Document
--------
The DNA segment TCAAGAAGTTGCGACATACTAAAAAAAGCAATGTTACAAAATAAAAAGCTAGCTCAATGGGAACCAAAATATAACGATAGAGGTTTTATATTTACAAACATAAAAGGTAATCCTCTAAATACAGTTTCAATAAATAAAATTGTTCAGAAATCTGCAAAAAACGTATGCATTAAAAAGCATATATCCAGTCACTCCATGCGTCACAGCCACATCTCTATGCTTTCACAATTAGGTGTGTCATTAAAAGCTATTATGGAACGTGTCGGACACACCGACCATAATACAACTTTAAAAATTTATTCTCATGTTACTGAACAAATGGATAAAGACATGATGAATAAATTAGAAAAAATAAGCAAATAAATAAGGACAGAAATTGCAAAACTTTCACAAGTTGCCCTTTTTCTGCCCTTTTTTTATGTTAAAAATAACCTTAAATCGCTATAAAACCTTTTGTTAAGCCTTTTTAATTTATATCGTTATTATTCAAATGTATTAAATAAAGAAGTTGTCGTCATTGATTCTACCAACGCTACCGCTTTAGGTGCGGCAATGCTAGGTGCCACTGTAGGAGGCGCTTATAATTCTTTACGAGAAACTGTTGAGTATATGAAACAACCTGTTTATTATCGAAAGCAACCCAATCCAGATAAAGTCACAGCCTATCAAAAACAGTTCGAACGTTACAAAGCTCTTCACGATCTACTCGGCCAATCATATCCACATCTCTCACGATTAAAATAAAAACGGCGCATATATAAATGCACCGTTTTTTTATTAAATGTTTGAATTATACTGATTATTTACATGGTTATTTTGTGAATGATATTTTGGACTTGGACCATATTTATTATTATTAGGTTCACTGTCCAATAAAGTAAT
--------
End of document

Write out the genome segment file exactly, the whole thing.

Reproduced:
The DNA segment TCAAGAAGTTGCGACATACTAAAAAAAGCAATGTTACAAAATAAAAAGCTAGCTCAATGGGAACCAAAATATAACGATAGAGGTTTTATATTTACAAACATAAAAGGTAATCCTCTAAATACAGTTTCAATAAATAAAATTGTTCAGAAATCTGCAAAAAACGTATGCATTAAAAAGCATATATCCAGTCACTCCATGCGTCACAGCCACATCTCTATGCTTTCACAATTAGGTGTGTCATTAAAAGCTATTATGGAACGTGTCGGACACACCGACCATAATACAACTTTAAAAATTTATTCTCATGTTACTGAACAAATGGATAAAGACATGATGAATAAATTAGAAAAAATAAGCAAATAAATAAGGACAGAAATTGCAAAACTTTCACAAGTTGCCCTTTTTCTGCCCTTTTTTTATGTTAAAAATAACCTTAAATCGCTATAAAACCTTTTGTTAAGCCTTTTTAATTTATATCGTTATTATTCAAATGTATTAAATAAAGAAGTTGTCGTCATTGATTCTACCAACGCTACCGCTTTAGGTGCGGCAATGCTAGGTGCCACTGTAGGAGGCGCTTATAATTCTTTACGAGAAACTGTTGAGTATATGAAACAACCTGTTTATTATCGAAAGCAACCCAATCCAGATAAAGTCACAGCCTATCAAAAACAGTTCGAACGTTACAAAGCTCTTCACGATCTACTCGGCCAATCATATCCACATCTCTCACGATTAAAATAAAAACGGCGCATATATAAATGCACCGTTTTTTTATTAAATGTTTGAATTATACTGATTATTTACATGGTTATTTTGTGAATGATATTTTGGACTTGGACCATATTTATTATTATTAGGTTCACTGTCCAATAAAGTAAT